Many, ourselves included, embrace the idea that minorities possess a hyphenated identity, retaining their ethnicity as well as an inclusive British nationality. But alongside this, it has been assumed that the ethnic majority should relinquish its ethnic identity in favour of the new civic British one. Such an approach, which consigns the majority ethnic group to a future of inevitable decline, assuming it will transfer its affections to civic Britishness, will in our estimation only feed the current malaise. Instead, an attempt must be made to rethink what it means to be of English ethnicity in a period of mass migration. Though immigration reduces the preponderance of the ethnic majority, a narrative of pessimistic decline can be countered with positive news about assimilation. Namely, that the fastest-growing group in England are those of mixed-race who share English descent with the majority, while the direction of identity change among the children of those of European and mixed-race background is also towards majority ethnicity.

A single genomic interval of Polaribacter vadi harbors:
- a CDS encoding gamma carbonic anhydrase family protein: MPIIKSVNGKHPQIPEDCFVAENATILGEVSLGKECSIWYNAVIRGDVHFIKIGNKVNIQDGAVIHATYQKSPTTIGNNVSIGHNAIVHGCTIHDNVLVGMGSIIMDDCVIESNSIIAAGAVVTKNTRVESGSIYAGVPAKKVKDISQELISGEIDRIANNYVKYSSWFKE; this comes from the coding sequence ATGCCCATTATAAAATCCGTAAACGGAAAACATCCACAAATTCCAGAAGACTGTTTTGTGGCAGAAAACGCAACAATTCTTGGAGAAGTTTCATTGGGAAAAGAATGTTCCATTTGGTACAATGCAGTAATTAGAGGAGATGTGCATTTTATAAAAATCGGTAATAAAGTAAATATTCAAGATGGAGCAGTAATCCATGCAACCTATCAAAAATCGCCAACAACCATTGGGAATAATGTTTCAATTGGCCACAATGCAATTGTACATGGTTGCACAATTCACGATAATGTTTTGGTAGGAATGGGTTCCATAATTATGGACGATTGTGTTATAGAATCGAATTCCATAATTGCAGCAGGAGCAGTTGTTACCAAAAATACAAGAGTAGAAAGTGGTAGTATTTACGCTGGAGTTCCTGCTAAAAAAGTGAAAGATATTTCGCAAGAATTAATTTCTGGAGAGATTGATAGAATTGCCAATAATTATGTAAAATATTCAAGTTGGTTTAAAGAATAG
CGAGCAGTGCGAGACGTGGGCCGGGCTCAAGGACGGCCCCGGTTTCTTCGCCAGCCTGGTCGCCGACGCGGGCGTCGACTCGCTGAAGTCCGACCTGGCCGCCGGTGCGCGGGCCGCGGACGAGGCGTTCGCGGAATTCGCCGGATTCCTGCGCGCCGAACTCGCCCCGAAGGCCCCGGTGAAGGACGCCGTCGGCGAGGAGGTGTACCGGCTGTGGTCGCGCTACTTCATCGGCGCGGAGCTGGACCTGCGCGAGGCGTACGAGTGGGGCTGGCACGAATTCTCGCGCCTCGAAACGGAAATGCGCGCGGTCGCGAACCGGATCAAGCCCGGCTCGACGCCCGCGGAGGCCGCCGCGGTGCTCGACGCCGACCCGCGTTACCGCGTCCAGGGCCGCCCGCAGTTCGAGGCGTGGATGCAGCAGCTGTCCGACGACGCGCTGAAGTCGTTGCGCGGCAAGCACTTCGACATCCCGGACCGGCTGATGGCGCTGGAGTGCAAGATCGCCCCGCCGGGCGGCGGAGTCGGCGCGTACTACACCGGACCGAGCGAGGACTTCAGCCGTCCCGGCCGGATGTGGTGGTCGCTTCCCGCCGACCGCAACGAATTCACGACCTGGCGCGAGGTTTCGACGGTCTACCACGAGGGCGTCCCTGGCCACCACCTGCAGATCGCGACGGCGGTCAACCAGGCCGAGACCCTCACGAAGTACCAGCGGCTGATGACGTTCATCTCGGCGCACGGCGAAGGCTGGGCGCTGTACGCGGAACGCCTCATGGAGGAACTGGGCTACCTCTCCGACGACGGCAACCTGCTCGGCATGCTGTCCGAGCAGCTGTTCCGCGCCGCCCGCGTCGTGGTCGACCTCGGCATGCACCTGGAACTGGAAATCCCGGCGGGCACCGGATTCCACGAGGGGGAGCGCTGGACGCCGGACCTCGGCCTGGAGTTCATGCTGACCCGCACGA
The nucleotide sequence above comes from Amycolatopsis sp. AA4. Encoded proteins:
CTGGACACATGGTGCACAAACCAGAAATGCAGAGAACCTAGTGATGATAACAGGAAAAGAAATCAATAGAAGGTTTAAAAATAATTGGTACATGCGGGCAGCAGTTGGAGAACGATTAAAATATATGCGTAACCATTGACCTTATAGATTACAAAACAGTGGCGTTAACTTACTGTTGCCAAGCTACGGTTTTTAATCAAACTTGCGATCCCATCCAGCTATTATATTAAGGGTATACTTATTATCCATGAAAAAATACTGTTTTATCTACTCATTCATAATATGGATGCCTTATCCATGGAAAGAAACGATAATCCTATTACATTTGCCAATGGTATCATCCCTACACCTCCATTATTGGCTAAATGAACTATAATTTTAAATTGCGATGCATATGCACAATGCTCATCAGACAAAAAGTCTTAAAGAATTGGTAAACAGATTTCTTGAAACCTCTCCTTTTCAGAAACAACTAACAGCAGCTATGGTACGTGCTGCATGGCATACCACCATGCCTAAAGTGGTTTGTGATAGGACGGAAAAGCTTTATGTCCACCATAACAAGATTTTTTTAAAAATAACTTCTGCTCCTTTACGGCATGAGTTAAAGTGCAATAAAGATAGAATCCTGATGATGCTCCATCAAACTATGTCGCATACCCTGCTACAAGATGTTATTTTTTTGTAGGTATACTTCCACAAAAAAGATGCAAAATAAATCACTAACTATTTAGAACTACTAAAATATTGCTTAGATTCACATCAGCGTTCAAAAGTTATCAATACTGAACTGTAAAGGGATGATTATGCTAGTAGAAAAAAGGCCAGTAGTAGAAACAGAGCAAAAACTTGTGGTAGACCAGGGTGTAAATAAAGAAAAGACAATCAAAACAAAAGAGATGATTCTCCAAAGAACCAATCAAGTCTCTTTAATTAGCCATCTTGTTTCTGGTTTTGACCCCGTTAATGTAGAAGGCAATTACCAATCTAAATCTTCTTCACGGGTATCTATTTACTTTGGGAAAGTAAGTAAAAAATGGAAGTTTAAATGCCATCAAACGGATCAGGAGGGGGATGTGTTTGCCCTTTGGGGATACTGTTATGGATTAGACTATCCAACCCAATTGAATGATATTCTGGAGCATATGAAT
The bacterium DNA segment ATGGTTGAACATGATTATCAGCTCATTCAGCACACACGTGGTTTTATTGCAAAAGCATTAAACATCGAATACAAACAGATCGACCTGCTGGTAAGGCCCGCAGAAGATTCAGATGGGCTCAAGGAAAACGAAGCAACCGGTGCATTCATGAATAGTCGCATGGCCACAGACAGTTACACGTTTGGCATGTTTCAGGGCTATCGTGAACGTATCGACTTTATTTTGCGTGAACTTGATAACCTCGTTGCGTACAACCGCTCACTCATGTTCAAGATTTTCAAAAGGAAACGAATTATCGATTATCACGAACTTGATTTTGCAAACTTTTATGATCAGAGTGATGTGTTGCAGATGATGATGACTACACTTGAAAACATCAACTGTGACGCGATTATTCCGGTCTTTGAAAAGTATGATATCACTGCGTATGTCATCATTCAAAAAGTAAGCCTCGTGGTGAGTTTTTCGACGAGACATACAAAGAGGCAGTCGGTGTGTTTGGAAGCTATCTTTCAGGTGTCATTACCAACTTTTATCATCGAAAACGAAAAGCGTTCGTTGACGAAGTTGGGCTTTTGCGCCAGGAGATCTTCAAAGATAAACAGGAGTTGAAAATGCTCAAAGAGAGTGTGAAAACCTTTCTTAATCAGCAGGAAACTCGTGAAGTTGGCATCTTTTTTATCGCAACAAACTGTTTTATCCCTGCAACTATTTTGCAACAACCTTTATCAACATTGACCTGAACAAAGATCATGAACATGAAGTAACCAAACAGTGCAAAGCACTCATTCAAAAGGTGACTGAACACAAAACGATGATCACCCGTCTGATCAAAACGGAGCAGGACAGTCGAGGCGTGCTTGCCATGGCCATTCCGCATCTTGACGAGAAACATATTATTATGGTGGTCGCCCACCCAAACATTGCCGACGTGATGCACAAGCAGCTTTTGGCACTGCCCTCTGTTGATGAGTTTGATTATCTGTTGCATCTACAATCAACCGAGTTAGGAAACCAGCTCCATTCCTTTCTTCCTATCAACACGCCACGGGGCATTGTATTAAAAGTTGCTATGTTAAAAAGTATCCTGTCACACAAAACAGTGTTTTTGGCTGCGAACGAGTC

The response of the ethnic majority to changes arising from immigration and minority natural increase forms the remit of this report. The central finding is that mass concern over immigration is driven by the rate of change in the nonwhite British population. Government policy, especially in housing and refugee resettlement, should avoid introducing rapid ethnic shifts in locales with little experience of diversity. Gradual, diffuse increases in diversity are preferable. Concern dissipates over time as members of the ethnic majority become used to a larger immigrant presence, and assimilation – notably of the children of Europeans – takes place. Despite UKIP’s focus on European free movement, we find it is the rate of ethnic change caused by both immigration and minority natural increase that leads to opposition to immigration and stimulates far-right voting.